Magazine article The Spectator

A Very Short Guide to Winning Every Argument

Magazine article The Spectator

A Very Short Guide to Winning Every Argument

Article excerpt

Madsen Pirie says that logic and a few Latin terms can help you destroy any challenger in intellectual confrontation

When I taught logic at an American university, the chief problem was to entice students to take the course. The smorgasbord approach they used to build a degree meant that students wanted things which might be useful to them, or ones they might be good at. Logic, alas, was perceived as neither, and classes were largely made up of very bright students who were not afraid of it and who thought it might be fun.

It would be difficult to show that it is a valuable life skill, given the remarkable number of successful people who happily get by without it. Many high-achieving executives, respected media commentators and prominent politicians do not seem to be held back by a lack of logical fluency, while many who are precise with their words and arguments are neither successful nor popular; nor, indeed, are they rich.

The students were correct about the fun side of it, though. My staff colleagues used to demand a warning when the part of the course devoted to logical fallacies began.

Students would point to alleged errors committed by professors and lecturers in other courses, giving impressive-sounding names to the fallacies they claimed to have spotted.

Does it win arguments, though? Yes, it can. If the cracked steps in an adversary's chain of reasoning can be identified, you might not change their mind, but you might undermine their case to onlookers. You might also learn how to avoid gaps in your own arguments.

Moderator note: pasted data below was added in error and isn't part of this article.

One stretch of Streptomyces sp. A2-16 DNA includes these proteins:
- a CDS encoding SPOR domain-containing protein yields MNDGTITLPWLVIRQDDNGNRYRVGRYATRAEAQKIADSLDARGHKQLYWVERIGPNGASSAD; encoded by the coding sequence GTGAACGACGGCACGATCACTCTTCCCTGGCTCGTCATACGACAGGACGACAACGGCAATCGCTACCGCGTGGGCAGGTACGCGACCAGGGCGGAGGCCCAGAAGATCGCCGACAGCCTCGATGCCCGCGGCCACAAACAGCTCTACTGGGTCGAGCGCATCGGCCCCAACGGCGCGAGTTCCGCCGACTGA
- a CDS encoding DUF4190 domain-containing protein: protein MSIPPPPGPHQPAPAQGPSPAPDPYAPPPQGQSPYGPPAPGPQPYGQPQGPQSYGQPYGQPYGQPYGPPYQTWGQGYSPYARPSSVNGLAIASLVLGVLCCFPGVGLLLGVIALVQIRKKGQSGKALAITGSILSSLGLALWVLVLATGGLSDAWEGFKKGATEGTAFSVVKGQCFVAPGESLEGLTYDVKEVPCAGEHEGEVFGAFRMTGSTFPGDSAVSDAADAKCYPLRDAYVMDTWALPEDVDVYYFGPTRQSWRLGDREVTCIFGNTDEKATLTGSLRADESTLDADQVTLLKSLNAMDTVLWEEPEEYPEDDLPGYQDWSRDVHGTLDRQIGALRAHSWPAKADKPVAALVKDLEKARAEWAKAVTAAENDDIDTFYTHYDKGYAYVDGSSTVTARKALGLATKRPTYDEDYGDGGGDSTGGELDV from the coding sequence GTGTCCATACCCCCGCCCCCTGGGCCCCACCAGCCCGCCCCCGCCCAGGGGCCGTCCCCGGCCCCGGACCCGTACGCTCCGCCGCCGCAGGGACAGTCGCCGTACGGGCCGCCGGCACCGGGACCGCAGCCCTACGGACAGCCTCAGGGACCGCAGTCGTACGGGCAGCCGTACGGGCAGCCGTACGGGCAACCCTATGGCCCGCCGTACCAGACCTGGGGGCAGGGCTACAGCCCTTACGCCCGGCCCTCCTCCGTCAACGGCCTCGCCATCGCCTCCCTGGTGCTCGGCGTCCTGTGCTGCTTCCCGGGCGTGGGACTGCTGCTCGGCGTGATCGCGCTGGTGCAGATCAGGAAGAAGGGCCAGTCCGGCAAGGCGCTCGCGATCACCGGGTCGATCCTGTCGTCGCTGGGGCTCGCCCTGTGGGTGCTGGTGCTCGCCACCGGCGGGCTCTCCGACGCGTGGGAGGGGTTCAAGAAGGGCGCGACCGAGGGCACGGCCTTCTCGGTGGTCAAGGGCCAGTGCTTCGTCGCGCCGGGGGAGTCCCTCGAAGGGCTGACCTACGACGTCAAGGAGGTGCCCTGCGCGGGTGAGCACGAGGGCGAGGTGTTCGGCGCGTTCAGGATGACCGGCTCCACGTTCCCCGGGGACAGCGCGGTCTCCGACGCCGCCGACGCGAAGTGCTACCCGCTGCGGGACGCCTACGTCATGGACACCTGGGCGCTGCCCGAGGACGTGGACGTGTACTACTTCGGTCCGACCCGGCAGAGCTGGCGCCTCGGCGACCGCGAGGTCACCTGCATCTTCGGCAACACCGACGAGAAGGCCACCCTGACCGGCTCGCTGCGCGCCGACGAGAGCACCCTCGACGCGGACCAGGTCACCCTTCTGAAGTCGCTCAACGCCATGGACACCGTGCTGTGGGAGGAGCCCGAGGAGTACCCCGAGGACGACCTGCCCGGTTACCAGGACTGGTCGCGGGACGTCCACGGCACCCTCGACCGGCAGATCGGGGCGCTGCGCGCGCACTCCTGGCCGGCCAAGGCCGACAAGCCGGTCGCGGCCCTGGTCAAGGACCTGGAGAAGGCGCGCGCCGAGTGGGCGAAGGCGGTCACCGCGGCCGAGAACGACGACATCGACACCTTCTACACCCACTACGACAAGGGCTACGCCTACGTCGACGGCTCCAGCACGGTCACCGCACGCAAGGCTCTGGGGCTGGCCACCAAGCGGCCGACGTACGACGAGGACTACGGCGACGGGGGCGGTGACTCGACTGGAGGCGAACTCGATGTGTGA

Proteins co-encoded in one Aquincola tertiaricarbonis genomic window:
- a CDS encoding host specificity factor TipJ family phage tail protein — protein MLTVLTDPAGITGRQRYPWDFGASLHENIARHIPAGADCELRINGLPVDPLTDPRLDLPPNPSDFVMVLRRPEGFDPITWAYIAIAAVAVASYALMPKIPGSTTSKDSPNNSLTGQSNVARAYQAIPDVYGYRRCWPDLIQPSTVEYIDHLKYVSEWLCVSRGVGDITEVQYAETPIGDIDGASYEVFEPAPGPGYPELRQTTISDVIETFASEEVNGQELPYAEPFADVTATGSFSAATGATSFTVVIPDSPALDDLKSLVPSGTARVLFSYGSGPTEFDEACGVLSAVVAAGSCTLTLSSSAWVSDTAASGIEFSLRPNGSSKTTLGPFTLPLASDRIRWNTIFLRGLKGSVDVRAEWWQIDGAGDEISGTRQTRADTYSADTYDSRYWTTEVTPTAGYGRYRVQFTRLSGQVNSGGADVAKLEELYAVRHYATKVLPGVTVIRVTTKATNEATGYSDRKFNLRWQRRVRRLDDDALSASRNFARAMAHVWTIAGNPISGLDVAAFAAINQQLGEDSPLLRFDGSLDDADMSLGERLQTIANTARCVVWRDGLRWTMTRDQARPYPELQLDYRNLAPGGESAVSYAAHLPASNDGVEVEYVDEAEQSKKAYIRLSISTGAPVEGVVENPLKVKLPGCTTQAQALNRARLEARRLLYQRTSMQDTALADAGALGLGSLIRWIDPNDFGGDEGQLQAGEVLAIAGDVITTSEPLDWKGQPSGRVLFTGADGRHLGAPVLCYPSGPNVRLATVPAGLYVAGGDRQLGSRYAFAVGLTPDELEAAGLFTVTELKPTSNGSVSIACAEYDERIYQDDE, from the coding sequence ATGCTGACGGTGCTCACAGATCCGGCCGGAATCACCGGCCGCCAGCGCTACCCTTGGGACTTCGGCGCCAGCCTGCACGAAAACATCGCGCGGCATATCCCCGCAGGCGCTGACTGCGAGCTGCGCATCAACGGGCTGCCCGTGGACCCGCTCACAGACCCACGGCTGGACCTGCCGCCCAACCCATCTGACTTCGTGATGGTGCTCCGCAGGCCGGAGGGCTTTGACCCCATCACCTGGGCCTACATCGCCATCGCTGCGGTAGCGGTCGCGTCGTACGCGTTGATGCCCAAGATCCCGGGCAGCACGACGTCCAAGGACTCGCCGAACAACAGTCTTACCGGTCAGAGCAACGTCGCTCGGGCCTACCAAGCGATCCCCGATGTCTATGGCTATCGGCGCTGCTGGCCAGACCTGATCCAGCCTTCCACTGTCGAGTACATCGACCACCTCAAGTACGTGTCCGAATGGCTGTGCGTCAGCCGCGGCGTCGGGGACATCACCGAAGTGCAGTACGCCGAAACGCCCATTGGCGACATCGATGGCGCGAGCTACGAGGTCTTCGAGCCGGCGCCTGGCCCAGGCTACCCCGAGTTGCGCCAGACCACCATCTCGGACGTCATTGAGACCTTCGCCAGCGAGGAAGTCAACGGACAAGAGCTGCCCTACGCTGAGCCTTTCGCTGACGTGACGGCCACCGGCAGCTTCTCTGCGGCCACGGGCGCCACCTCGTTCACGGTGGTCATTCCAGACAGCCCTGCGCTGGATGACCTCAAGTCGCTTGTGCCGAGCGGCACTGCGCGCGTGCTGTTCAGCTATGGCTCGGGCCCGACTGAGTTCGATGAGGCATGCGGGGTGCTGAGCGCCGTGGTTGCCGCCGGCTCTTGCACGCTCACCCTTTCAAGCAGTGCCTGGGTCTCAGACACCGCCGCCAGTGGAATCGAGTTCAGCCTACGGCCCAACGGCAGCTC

Some suggest, for example, that we should lower the speed limit on motorways to 60 mph on the grounds that it would save lives. One might dispute this, but surely it isn't a fallacy? Yes it is. It is a runaway train.

We might indeed save lives by lowering the limit to 60 mph, but if saving lives is our motive, we'd save even more by lowering it to 50 mph, and more still at 40 mph. The train doesn't stop at 60 unless extra arguments are added, otherwise it goes on until we save the maximum number of lives, with a speed limit of 0 mph.

A speed limit represents a compromise between the need to reach places within acceptable times, and the risk of death or injury which high speeds incur. Currently, it has settled on 70 mph. To argue successfully against 60 mph, you need only ask why that figure is better than other ones. Any reduction might well save lives, but why that one?

England's national fallacy is probably the argumentum ad temperantiam, which is the supposition that a moderate middle course must be the superior option. A distaste for extremism has ingrained in the English a preference for standing in the middle of every alternative, and thus reaching only halfway to accuracy and virtue. If you see someone in a pub claiming that two plus two equals four, against another who says they equal six, just walk over and suggest that five is probably about right. Every Englishman in the pub will nod sagely in agreement with your moderation. Nonetheless, sometimes one of the extremes may be correct; there is no link between moderation and accuracy.

If the English like the temperantiam, the environmentalists like apriorism. Some people get horses and carts the wrong way round. Normally when we see what the facts are, we either retain or modify the theories which predicted them. To give undue primacy to the theories is to venture into the territory of apriorism. …

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